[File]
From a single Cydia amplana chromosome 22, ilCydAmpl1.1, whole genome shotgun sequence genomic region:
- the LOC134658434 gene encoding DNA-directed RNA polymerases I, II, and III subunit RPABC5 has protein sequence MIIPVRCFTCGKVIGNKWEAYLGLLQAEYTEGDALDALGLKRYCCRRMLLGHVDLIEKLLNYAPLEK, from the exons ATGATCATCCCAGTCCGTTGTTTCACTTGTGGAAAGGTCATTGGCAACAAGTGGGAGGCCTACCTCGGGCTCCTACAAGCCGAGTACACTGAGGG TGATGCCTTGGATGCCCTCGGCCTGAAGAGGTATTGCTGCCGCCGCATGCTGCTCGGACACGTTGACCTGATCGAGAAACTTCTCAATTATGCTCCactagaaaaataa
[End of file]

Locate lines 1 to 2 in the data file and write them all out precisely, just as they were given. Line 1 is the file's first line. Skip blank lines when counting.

From a single Cydia amplana chromosome 22, ilCydAmpl1.1, whole genome shotgun sequence genomic region:
- the LOC134658434 gene encoding DNA-directed RNA polymerases I, II, and III subunit RPABC5 has protein sequence MIIPVRCFTCGKVIGNKWEAYLGLLQAEYTEGDALDALGLKRYCCRRMLLGHVDLIEKLLNYAPLEK, from the exons ATGATCATCCCAGTCCGTTGTTTCACTTGTGGAAAGGTCATTGGCAACAAGTGGGAGGCCTACCTCGGGCTCCTACAAGCCGAGTACACTGAGGG TGATGCCTTGGATGCCCTCGGCCTGAAGAGGTATTGCTGCCGCCGCATGCTGCTCGGACACGTTGACCTGATCGAGAAACTTCTCAATTATGCTCCactagaaaaataa